THIS season is blowing minds. It’s revealing that Liverpool fans may have trust issues.

I listened to caller after caller on the radio post Sheffield United on Thursday. People from everywhere, all Reds, all wouldn’t say definitively that Liverpool have won this league. The show hosts all but pleading, asking for the facts to be faced square on. Fans were having none of it.

I thought about this later. I think the consensus isn’t about deflection, or superstition, or even overcaution. I think it’s about the connection between supporter and team. It’s about us. We feel we’re in this together. We don’t expect Andy Robertson to say “yeah, it’s over, we’ve won this”. If we don’t expect him to say it, why would we say it?

We, the fans, the people, are indivisible from the team. It can’t be overstated, really. This is what ‘they’ don’t understand. I rotated between phone ins, dial twitching, and each pundit tried to draw a Liverpool fan into a complacency that is anathema to our cause.

All grades of red get the key premises of being a Liverpool fan. We are not vainglorious, we are not self entitled, we are not cunts. ‘They’ may project that onto us but it doesn’t make it so.

Of course we think and know that Liverpool are magnificent. Obviously we want Liverpool to win everything and are convinced that they are good enough to do so. None will count a single chicken, though. No one will set off a firework until the race is run and the deed is done. Winning is in our DNA, and 30 years of denial has not evolved that out. Winners don’t stop. Winners are relentless.

Hello. Hello. Blue and white shite.

LIVERPOOL, ENGLAND - Wednesday, December 4, 2019: Liverpool's Virgil van Dijk waves to supporters as the teams line-up before the FA Premier League match between Liverpool FC and Everton FC, the 234th Merseyside Derby, at Anfield. (Pic by David Rawcliffe/Propaganda)

Everton haven’t been winners for a long, long time. I don’t really care about that. They are like us and yet a million miles away from getting us.

It’s weird because we share the same turf. We talk collectively about the uniqueness of the city’s spirit and personality, and yet in football it’s so polarised. We each see each other as establishment or rebel, as wool or Scouse, as Irish or nationalist, as hardcore or lightweight, as good or evil, as red or blue.

One thing that binds, though, is a dignity that feels uniquely Liverpudlian. If Everton were where we are now, they would be similarly keeping their own counsel.

The Blues will view Sunday as a near-unique opportunity. Liverpool’s important work over the festive period is done. The Reds spanned the New Year by winning the Club World Cup and winning three tough league games. While Everton don’t exactly represent light relief, the outcome on Sunday will not be season-defining for the home side.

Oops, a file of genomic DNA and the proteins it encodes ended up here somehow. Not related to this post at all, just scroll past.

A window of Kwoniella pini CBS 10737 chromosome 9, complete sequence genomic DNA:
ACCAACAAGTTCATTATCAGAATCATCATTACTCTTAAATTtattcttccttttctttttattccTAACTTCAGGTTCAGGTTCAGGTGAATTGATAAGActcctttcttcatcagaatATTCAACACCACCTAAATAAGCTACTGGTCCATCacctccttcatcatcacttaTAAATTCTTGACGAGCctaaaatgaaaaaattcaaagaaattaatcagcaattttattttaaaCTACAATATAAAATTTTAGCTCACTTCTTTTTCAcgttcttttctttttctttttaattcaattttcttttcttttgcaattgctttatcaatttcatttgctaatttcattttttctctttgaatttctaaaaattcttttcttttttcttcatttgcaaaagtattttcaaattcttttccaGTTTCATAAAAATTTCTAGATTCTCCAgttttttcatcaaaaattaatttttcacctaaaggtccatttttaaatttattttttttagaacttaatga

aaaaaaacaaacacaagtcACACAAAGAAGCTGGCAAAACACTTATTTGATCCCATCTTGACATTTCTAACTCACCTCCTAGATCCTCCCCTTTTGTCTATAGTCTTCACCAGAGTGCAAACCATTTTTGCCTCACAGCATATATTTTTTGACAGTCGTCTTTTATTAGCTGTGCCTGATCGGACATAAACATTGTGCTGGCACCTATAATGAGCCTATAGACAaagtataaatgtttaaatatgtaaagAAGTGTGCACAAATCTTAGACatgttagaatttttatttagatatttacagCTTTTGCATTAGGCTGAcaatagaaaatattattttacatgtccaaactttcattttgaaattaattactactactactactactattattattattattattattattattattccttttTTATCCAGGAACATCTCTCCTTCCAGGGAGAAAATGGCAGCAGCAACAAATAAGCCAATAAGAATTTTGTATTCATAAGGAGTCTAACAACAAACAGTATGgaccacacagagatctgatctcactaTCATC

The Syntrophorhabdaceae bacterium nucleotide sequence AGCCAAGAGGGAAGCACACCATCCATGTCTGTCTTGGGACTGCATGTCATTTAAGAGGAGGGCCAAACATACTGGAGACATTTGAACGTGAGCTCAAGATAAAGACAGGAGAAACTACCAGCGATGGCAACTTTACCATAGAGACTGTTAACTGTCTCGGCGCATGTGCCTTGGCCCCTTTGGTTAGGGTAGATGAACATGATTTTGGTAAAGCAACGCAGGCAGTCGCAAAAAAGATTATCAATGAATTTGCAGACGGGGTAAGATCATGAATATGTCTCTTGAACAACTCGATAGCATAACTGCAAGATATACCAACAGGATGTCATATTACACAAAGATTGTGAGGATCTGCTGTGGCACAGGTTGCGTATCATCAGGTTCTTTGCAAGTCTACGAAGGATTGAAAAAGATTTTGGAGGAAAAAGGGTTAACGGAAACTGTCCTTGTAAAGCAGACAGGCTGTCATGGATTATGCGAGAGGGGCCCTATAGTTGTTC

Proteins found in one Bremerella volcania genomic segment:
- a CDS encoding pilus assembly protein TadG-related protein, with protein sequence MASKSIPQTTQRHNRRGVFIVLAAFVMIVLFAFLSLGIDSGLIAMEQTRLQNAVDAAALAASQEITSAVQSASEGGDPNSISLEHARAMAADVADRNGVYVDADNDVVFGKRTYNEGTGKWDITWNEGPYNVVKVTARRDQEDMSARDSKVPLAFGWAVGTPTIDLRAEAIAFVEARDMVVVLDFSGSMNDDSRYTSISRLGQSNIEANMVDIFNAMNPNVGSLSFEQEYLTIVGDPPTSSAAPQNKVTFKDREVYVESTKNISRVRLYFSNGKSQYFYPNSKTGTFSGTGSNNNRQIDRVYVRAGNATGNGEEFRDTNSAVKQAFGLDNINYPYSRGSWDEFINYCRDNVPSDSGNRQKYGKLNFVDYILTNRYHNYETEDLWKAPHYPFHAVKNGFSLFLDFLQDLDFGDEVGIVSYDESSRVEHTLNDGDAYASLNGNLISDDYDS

Evertonians will be nudging their new super-coach Carlo Ancelotti and reminding him that this is their moment, their main chance to get one over a distracted enemy. Ancelotti will be the coolest Blue in the room, though. He didn’t get to be the behemoth of the game that he is by getting overexcitable.

Everton’s form was improving markedly until checked by Man City on New Year’s Day. Injuries are mounting for Reds and Blues, and both lineups will contain compromises of sorts. Ancelotti’s will be his strongest, though. This is Everton’s game of the season and no risks can be taken.

Jürgen Klopp must weigh up wanting to not yield to the arch enemy, with his team’s need for rest and respite after a testing period. Much of the Liverpool manager’s hand will be forced by injury. The back five could remain unchanged but there’s a possibility that James Milner deputises for Andy Robertson at left back.

LIVERPOOL, ENGLAND - Wednesday, December 4, 2019: Liverpools James Milner (L) tackles Everton's Alex Iwobi during the FA Premier League match between Liverpool FC and Everton FC, the 234th Merseyside Derby, at Anfield. (Pic by David Rawcliffe/Propaganda)

Klopp wasn’t shy to face up to The Blues with his squad men during December’s meeting and he may be similarly bold again. Derby doyen, Divock Origi, will all but demand a start and he is very likely to be appeased. The manager has also hinted that new signing Takumi Minamino could feature which would mean at least two of the normal front three being rested.

In midfield, the injured Keita, Chamberlain and Fabinho are not options. Stalwarts Henderson and Wijnaldum might play because there are no fit deputies. Adam Lallana is likely to be invited to support them as the most attacking arm of a central three.

There is a parallel universe where Jürgen Klopp is bolder still and backs his ‘League Cup team’ to be good enough to give Everton a game.

If that’s the manager’s path then we’d see Adrian in goal, perhaps Neco Williams in for Trent and the recalled loanee, Nat Phillips replacing either van Dijk or Gomez. In this scenario, Curtis Jones and 16-year-old Harvey Elliott might also expect starts.

Liverpool are winning admirers by the week, and the less-involved players are getting hungrier and hungrier to join the party. I expect The Reds to be bold and front footed, and to have the confidence, spirit and quality to give ever-anxious Everton a game, whatever side is fielded.

We all know everything is possible now, even if we aren’t ready yet to shout it from the rooftops.

Predicted 11: Adrian; Williams, Gomez, van Dijk, Milner; Henderson, Jones, Lallana; Elliott, Origi, Minamino

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